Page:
The party entered the supper-room. The money, of which Chloe was so proud, was still lying on the table.
“Thar,” said she, gathering it up, and holding it, with a trembling hand, to her mistress, “don’t never want to see nor hear on ’t again. Jist as I knew ’t would be,—sold, and murdered on dem ar’ old plantations!”
Chloe turned, and was walking proudly out of the room. Mrs. Shelby followed her softly, and took one of her hands, drew her down into a chair, and sat down by her.
“My poor, good Chloe!” said she.
Chloe leaned her head on her mistress’ shoulder, and sobbed out, “O Missis! ’scuse me, my heart’s broke,—dat’s all!”
“I know it is,” said Mrs. Shelby, as her tears fell fast; “and I cannot heal it, but Jesus can. He healeth the broken hearted, and bindeth up their wounds.”
There was a silence for some time, and all wept together. At last, George, sitting down beside the mourner, took her hand, and, with simple pathos, repeated the triumphant scene of her husband’s death, and his last messages of love.
About a month after this, one morning, all the servants of the Shelby estate were convened together in the great hall that ran through the house, to hear a few words from their young master.
To the surprise of all, he appeared among them with a bundle of papers in his hand, containing a certificate of freedom to every one on the place, which he read successively, and presented, amid the sobs and tears and shouts of all present.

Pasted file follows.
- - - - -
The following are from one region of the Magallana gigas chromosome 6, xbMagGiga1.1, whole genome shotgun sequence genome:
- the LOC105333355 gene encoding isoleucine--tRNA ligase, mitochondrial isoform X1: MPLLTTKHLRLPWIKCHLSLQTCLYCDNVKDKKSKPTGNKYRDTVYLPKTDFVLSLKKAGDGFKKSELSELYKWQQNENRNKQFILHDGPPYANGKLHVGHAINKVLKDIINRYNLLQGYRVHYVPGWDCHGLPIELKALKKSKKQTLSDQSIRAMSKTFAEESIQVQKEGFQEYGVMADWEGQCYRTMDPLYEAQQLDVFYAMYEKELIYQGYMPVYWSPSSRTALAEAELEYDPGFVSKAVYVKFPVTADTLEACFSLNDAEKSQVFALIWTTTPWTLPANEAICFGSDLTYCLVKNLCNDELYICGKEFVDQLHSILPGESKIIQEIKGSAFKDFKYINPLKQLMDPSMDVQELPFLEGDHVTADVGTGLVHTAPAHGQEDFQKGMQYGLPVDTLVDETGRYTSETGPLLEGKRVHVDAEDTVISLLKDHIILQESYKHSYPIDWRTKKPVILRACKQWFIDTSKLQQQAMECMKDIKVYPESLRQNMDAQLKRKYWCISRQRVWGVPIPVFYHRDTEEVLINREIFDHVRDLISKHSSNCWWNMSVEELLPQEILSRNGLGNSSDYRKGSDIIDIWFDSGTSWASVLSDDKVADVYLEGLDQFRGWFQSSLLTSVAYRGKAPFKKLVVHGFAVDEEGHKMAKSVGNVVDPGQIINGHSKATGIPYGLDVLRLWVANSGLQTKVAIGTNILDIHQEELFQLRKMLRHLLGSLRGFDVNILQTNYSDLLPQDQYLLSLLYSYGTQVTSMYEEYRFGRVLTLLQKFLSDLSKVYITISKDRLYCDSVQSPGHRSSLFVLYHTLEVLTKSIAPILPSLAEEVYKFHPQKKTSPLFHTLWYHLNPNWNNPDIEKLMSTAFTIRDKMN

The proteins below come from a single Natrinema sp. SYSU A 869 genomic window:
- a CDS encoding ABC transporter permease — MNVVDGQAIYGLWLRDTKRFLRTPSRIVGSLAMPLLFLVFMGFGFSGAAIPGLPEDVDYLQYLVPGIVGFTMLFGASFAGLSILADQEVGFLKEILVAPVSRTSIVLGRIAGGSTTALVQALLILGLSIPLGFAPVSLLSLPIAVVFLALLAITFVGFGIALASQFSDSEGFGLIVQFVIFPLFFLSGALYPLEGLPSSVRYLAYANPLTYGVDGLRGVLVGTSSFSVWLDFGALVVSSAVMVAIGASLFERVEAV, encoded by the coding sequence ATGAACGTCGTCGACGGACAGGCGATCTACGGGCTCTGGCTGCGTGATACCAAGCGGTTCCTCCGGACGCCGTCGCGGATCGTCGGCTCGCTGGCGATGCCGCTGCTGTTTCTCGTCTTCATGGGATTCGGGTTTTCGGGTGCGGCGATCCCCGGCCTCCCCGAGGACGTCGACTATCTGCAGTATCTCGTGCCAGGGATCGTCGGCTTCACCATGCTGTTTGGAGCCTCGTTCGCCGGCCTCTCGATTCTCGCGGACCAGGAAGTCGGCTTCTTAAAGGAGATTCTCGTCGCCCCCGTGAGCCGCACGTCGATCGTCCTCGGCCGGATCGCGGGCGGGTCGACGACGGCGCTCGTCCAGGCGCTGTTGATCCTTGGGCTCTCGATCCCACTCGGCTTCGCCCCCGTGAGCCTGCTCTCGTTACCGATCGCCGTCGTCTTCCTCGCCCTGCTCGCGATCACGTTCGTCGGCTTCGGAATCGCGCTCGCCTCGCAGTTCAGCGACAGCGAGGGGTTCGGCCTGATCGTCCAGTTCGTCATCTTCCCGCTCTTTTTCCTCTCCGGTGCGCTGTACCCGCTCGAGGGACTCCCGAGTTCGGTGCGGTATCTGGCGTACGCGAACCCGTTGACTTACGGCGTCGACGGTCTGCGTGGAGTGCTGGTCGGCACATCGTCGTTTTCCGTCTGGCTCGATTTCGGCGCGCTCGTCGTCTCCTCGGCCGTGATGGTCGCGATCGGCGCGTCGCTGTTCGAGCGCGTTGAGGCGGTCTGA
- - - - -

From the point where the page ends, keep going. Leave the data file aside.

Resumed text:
Many, however, pressed around him, earnestly begging him not to send them away; and, with anxious faces, tendering back their free papers.
“We don’t want to be no freer than we are. We’s allers had all we wanted. We don’t want to leave de ole place, and Mas’r and Missis, and de rest!”
“My good friends,” said George, as soon as he could get a silence, “there’ll be no need for you to leave me. The place wants as many hands to work it as it did before. We need the same about the house that we did before. But, you are now free men and free women. I shall pay you wages for your work, such as we shall agree on. The advantage is, that in case of my getting in debt, or dying,—things that might happen,—you cannot now be taken up and sold. I expect to carry on the estate, and to teach you what, perhaps, it will take you some time to learn,—how to use the rights I give you as free men and women. I expect you to be good, and willing to learn; and I trust in God that I shall be faithful, and willing to teach. And now, my friends, look up, and thank God for the blessing of freedom.”
An aged, partriarchal negro, who had grown gray and blind on the estate, now rose, and, lifting his trembling hand said, “Let us give thanks unto the Lord!” As all kneeled by one consent, a more touching and hearty Te Deum never ascended to heaven, though borne on the peal of organ, bell and cannon, than came from that honest old heart.
On rising, another struck up a Methodist hymn, of which the burden was,
“The year of Jubilee is come,—
Return, ye ransomed sinners, home.”
“One thing more,” said George, as he stopped the congratulations of the throng; “you all remember our good old Uncle Tom?”
George here gave a short narration of the scene of his death, and of his loving farewell to all on the place, and added,
“It was on his grave, my friends, that I resolved, before God, that I would never own another slave, while it was possible to free him; that nobody, through me, should ever run the risk of being parted from home and friends, and dying on a lonely plantation, as he died. So, when you rejoice in your freedom, think that you owe it to that good old soul, and pay it back in kindness to his wife and children. Think of your freedom, every time you see UNCLE TOM’S CABIN; and let it be a memorial to put you all in mind to follow in his steps, and be honest and faithful and Christian as he was.”